U.S. Church Youth Groups Stranded in Haiti Due to Violent Protests

Barricades placed by demonstrators are seen on the streets of Petion Ville, in the Haitian capital, Port-au-Prince, to protest the increase in fuel prices

Youth groups from multiple churches in the United States are stranded in Haiti and unable to get back home due to violent protests in the Caribbean island nation over fuel prices.

The faith-based nonprofit My Life Speaks announced that its mission teams from the Glade Church in Mount Juliet, Tennessee, and Woodland Community Church in Bradenton, Florida, cannot get to the airport to evacuate the country due to blocked roads and violent protests.

The Associated Press reported that at least three people had been killed because of the protests, including a police officer and an opposition leader. The U.S. Embassy in Haiti warned Americans to shelter in place and to avoid the violent demonstrations going on in the Haitian capital of Port-au-Prince over the government’s decision to sharply increase the price of gasoline.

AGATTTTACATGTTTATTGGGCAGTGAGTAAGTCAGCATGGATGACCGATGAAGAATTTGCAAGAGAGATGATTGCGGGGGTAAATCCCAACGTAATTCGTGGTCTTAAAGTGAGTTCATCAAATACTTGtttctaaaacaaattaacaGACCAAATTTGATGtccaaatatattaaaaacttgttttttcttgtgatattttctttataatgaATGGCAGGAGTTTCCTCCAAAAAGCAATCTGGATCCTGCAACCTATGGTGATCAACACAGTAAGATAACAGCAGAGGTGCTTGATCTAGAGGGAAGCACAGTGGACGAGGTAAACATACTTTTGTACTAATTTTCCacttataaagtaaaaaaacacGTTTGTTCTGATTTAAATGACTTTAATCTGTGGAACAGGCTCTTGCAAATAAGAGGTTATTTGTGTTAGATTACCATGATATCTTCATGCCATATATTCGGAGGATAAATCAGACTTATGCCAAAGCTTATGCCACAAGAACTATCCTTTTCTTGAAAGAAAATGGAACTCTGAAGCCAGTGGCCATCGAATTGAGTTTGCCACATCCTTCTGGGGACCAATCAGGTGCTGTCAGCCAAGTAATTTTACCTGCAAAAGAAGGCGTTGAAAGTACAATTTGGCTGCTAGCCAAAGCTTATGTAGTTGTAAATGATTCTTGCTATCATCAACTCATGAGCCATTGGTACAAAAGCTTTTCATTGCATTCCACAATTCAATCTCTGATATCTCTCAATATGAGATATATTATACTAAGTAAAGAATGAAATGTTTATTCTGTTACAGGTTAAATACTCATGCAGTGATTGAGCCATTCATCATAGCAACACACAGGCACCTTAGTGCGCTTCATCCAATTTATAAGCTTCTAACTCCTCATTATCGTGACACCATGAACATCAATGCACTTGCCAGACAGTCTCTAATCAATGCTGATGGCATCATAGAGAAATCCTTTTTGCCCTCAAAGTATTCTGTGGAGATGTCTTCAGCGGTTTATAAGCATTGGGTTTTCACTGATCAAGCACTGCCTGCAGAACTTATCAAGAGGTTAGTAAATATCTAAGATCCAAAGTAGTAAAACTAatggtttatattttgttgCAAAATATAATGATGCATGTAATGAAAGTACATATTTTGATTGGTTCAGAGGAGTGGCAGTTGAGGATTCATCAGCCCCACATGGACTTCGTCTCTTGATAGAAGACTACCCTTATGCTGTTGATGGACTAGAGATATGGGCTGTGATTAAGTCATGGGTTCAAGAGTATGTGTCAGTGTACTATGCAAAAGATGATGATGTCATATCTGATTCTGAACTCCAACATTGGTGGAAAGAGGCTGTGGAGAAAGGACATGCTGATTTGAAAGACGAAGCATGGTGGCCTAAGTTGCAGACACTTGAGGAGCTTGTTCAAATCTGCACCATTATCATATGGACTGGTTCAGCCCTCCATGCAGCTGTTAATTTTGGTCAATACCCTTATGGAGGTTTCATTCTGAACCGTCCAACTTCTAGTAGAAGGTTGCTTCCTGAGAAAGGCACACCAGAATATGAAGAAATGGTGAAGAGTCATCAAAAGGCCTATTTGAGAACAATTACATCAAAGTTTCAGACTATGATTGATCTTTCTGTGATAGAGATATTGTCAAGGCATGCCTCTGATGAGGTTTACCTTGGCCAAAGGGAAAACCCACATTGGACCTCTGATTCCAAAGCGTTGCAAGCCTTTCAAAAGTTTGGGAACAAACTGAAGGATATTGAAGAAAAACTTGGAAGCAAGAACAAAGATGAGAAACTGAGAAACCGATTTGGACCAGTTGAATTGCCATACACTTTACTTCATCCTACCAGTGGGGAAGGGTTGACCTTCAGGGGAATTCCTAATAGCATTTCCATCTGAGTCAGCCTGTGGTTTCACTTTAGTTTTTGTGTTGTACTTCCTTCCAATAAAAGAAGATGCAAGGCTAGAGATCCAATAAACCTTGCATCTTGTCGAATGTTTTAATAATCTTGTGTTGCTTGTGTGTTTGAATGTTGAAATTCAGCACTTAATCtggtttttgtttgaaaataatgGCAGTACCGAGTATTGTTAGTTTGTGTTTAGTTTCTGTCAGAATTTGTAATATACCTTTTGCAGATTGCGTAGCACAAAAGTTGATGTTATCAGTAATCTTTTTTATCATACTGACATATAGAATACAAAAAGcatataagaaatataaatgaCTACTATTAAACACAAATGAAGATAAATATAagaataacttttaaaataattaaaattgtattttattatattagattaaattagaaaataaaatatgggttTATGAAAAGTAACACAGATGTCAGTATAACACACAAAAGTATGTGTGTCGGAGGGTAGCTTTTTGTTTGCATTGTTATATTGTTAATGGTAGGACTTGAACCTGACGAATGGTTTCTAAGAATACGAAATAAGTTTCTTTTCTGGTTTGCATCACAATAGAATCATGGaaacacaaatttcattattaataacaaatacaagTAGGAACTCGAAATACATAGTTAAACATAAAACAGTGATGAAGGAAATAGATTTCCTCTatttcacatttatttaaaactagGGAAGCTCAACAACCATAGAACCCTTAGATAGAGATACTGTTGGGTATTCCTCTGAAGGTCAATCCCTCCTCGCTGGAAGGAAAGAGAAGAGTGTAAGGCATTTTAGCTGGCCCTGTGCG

Mike Wilson, the founder of My Life Speaks, told WFLA that the groups tried to leave for the airport early Saturday morning to avoid protests. But leaders decided it would be safer to stay at their compound in Neply—a rural area of Haiti away from major roads—due to the multiple roadblocks hampering the groups’ ability to get around.

“We ask that you continue to pray for us, the Haitian people who are hurting and those innocent people caught in the middle of this moment,” My Life Speaks wrote in a Facebook post.

It is unclear when the mission teams will be able to return to the U.S. safely, but the Tennessee-based nonprofit said the groups are making the most of their situation by “spending time in the [community] and hanging out at the beach” while working to get back home safely.


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